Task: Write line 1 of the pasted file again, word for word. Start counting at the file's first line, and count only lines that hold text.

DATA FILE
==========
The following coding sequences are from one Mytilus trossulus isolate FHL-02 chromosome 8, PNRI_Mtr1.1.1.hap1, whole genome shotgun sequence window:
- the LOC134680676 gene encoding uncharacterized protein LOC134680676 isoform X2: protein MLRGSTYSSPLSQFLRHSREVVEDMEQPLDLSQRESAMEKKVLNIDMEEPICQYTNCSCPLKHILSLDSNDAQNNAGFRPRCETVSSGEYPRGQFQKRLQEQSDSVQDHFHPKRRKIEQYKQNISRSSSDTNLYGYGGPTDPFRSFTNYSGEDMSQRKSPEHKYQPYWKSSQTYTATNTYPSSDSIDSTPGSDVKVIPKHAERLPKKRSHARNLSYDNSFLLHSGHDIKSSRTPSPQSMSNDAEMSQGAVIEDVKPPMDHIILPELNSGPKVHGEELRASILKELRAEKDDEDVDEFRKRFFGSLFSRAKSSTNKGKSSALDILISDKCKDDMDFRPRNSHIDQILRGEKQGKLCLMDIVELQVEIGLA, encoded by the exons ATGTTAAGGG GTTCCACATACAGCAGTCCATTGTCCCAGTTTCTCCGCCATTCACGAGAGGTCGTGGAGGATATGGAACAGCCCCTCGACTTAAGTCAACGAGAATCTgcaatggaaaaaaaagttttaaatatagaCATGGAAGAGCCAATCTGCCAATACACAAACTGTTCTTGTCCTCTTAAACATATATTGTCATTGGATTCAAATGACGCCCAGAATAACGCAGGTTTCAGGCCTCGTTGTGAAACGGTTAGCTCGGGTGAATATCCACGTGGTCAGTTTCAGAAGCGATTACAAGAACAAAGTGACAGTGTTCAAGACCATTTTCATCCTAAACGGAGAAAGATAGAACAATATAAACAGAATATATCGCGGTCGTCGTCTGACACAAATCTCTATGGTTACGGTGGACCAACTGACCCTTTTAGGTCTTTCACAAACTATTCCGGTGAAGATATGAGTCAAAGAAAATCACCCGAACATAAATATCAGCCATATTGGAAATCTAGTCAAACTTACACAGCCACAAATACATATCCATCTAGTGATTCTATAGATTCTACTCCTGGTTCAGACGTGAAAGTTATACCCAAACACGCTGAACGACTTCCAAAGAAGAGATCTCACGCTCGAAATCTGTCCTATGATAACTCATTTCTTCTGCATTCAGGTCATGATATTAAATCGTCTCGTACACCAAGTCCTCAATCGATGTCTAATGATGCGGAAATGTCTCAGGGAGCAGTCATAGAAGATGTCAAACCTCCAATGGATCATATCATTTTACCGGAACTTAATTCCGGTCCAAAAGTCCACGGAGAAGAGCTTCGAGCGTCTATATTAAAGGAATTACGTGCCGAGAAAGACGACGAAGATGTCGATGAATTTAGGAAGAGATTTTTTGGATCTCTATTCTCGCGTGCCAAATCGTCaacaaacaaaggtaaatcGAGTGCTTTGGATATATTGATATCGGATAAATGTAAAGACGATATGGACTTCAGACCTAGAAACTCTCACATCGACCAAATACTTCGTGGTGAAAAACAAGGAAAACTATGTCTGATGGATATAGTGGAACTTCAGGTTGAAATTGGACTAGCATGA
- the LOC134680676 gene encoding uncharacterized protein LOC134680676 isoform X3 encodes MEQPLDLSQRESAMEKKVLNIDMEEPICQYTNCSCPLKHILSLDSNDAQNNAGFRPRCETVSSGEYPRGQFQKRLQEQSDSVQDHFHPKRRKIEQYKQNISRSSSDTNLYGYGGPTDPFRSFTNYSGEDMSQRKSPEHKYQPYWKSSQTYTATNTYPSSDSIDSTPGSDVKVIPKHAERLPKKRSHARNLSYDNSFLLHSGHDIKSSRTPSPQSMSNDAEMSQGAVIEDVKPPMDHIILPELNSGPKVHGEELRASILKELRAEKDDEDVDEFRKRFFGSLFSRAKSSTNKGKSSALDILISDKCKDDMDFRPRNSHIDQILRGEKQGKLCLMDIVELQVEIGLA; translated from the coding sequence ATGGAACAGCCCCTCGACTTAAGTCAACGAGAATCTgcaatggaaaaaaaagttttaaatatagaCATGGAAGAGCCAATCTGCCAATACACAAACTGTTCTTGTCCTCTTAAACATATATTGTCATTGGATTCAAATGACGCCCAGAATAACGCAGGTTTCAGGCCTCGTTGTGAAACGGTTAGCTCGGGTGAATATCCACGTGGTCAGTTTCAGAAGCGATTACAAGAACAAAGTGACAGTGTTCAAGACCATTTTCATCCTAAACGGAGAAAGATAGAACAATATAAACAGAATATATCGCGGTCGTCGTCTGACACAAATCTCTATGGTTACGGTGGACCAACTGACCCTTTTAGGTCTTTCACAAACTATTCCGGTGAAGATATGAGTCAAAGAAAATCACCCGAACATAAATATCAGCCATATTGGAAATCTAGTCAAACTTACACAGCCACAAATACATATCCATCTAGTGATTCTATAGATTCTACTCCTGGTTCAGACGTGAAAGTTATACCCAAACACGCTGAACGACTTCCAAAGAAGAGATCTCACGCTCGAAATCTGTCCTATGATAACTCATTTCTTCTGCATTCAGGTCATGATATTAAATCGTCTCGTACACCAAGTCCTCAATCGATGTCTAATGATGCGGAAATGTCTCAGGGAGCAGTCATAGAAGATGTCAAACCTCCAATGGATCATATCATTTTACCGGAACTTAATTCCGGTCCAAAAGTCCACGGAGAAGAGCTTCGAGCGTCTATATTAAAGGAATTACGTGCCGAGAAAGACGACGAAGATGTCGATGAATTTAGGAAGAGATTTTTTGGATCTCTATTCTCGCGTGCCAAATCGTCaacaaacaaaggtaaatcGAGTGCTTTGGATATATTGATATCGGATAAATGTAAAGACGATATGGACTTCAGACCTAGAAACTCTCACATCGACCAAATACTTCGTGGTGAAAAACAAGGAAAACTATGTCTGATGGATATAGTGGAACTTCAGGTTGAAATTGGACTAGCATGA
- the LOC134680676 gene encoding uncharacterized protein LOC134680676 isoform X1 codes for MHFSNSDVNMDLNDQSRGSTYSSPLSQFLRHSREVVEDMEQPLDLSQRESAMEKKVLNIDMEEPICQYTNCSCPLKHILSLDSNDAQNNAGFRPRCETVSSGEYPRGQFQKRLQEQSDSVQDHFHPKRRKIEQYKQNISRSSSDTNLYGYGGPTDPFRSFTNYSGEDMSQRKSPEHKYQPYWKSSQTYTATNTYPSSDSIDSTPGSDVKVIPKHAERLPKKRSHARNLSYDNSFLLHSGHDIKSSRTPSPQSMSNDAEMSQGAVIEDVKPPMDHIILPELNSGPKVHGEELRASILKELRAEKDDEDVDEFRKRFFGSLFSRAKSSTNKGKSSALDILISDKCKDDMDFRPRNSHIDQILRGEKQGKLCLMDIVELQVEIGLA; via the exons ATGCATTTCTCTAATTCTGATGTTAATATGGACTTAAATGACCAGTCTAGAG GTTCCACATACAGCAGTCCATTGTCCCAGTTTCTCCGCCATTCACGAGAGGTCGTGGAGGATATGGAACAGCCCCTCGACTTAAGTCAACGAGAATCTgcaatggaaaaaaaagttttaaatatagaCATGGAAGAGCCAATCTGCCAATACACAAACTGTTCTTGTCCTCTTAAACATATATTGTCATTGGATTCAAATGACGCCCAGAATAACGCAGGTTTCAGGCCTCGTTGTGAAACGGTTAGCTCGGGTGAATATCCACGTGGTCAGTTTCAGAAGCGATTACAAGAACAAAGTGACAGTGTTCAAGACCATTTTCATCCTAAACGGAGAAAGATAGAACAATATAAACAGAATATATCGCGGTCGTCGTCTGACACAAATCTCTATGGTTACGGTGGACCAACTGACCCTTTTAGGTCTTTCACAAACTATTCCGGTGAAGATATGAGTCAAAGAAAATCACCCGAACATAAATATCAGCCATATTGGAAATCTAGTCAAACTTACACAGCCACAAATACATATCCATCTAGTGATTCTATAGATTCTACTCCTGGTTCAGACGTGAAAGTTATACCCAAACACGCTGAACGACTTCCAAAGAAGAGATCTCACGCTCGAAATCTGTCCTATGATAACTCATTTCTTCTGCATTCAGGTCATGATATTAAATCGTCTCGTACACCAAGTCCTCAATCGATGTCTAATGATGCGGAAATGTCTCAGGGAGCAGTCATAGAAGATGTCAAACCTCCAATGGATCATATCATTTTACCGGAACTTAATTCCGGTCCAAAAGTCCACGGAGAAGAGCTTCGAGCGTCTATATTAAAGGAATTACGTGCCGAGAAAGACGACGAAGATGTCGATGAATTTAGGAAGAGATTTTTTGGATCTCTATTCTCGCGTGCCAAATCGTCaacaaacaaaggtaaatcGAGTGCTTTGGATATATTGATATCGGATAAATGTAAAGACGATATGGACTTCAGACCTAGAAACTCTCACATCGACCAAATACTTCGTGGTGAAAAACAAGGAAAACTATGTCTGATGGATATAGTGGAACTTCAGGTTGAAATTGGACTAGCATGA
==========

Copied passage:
The following coding sequences are from one Mytilus trossulus isolate FHL-02 chromosome 8, PNRI_Mtr1.1.1.hap1, whole genome shotgun sequence window: